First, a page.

These US Navy beauties are a welcome splash of squadron color and morale boost. They’ll have the unit commander’s name (An obsolete but more-easily spoken term for CVW. Also, informal title for the CVW Commander, typically a US Navy Captain (O-6). = Commander Air Group) and carry the ‘X00’ or ‘X01’ modex. Their colors will usually be a take on the unit badge – full color on the tail, high viz insignia and stenciling – and occasionally feature a design on the fuselage that is inspired by the unit badge itself or squadron nickname or A nickname aircrew use to address one another on the ground and in-flight, in lieu of using real names and ranks.. There’s rarely a bad one and there’s some very talented artists!
Perhaps the most colorful of them all. Any NATO squadron that has a tiger (or, more recently, a big cat) in its squadron badge is part of an elite club of NATO Tigers. Every year, the Tiger Spirit comes to the fore with a huge multi-national exercise in Europe (there was one in the States many years ago) and features as much air warfare as ground shenanigans. The participating aircraft (and crews) really get in the spirit and it could be said that the best EVER fighter schemes have been adorned by NATO Tiger members. Usually, there’ll be one or two jets painted up in amongst a detachment of 4-8 machines deployed to the exercise (with the location swapping every year, depending on who wins the right to host each year!).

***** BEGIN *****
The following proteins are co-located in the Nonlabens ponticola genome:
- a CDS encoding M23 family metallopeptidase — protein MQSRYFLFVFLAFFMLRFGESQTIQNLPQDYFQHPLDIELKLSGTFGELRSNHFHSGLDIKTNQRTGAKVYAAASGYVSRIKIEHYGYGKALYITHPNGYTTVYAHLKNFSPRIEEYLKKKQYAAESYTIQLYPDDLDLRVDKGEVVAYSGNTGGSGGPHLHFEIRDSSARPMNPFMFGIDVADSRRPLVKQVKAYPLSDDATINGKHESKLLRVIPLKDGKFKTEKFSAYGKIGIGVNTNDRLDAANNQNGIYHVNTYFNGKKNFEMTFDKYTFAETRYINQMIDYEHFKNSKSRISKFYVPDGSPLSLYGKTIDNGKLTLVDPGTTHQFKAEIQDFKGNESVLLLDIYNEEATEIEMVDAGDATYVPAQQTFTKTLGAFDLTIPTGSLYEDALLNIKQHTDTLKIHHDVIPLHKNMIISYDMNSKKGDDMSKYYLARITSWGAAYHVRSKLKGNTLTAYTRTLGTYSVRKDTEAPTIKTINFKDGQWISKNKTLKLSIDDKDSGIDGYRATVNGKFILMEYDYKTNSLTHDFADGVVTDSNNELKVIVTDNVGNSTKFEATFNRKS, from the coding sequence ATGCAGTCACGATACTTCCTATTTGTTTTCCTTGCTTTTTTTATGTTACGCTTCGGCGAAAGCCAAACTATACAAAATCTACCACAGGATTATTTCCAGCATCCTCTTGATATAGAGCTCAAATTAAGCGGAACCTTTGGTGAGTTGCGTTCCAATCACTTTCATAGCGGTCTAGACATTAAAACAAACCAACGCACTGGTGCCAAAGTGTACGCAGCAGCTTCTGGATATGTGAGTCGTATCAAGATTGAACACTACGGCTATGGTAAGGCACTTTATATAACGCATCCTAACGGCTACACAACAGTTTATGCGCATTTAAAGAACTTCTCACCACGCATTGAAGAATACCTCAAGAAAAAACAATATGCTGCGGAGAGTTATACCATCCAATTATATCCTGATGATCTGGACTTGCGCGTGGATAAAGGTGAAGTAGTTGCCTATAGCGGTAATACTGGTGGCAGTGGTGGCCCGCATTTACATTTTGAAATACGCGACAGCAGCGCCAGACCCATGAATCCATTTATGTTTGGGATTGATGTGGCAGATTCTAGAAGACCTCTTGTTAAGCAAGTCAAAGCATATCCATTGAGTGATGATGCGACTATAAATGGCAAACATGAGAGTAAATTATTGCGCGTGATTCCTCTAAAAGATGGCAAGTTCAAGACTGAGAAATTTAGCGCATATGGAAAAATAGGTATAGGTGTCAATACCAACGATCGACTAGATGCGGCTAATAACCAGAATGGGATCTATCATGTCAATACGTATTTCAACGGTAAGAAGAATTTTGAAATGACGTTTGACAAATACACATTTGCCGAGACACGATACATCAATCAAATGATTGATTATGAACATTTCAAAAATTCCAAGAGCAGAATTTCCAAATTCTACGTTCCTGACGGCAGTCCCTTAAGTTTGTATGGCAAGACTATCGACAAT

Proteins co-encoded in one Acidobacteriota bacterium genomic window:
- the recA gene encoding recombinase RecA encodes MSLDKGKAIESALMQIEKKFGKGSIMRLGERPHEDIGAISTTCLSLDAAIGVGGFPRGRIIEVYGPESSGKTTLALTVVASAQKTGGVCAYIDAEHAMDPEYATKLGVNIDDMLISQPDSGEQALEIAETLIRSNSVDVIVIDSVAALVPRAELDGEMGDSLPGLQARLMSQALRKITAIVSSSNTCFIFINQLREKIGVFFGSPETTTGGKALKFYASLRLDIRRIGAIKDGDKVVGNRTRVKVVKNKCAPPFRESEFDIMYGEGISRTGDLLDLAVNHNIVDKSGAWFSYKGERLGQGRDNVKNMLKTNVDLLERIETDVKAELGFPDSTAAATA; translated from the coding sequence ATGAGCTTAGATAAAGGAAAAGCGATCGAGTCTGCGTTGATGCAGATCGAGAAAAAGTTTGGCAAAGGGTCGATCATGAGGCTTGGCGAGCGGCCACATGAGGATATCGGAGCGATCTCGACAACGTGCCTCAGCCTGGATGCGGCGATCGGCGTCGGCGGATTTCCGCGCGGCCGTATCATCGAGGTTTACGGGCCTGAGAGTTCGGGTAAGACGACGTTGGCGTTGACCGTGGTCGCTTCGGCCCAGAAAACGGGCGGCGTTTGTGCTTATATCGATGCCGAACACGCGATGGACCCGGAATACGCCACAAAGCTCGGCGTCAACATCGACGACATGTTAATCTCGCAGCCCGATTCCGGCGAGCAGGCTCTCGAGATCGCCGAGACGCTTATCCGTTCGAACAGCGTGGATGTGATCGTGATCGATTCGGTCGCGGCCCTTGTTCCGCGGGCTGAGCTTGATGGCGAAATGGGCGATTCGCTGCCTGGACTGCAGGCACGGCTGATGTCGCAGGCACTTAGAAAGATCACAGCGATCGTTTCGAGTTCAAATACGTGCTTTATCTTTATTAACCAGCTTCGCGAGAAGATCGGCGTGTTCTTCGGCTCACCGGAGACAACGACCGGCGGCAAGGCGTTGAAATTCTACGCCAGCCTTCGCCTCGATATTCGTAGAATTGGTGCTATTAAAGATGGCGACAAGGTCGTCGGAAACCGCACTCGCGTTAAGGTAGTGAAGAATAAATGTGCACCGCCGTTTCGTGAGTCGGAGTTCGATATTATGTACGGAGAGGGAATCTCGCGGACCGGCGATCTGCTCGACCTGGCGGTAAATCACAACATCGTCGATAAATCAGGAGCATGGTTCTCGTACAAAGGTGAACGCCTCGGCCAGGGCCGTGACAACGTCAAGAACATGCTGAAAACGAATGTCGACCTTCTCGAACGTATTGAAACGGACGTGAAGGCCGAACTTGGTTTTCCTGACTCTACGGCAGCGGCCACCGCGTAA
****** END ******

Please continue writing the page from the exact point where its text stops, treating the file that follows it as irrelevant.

Honestly, some of the schemes are incredible – the Germans are consistently impressive, the French have real flair too, and there’s been moments pulled out of the bag for countries like Belgium, Poland and Portugal over the years.
The dear old RAF hasn’t really managed to wow the crowds so much at NTMs. In fact, a couple of its contributions have been pretty poor over the years.
The good thing about shooting at a Tiger Meet is that there’s a mix of everything (big time!), so you have the outrageous special schemes operating in the same mission wave as their standard squadron jet brethren. It works. If it were ALL special schemes, well, perhaps I might not be as keen – a great example of the shots being instantly dated, although with a Tiger Meet having been run nearly every year since 1961 they take on a certain collectible charm.
It is absolutely right that military milestones should be celebrated and a perfect way to do so is by turning a dull, gray machine into something that celebrates the event. Good grief, look at the Centennial of US Naval Aviation in 2011… Just, wow.
To see modern jets painted in their historic lineage was nothing short of a photographic pinnacle and resulted in something very, very special. But man, that was the exception to that general rule. When the Royal Air Force turned 100 in 2018 it was most disappointing to see that there would be just one aircraft from each fleet receive a bright red sticker on the tail. Yeah, the Royal Air Force. Pretty poor.
The occasion was great and celebrated with as much classic pomp and circumstance as the UK can muster (and do so brilliantly) but it was a missed opportunity. Elsewhere, the Royal Australian AF also hit 100 very recently and its nod was a series of low-viz gray graphics on the tail – it could be said that maybe it’s just the sign of the times, yet there is a will and a way that is still evident in other areas.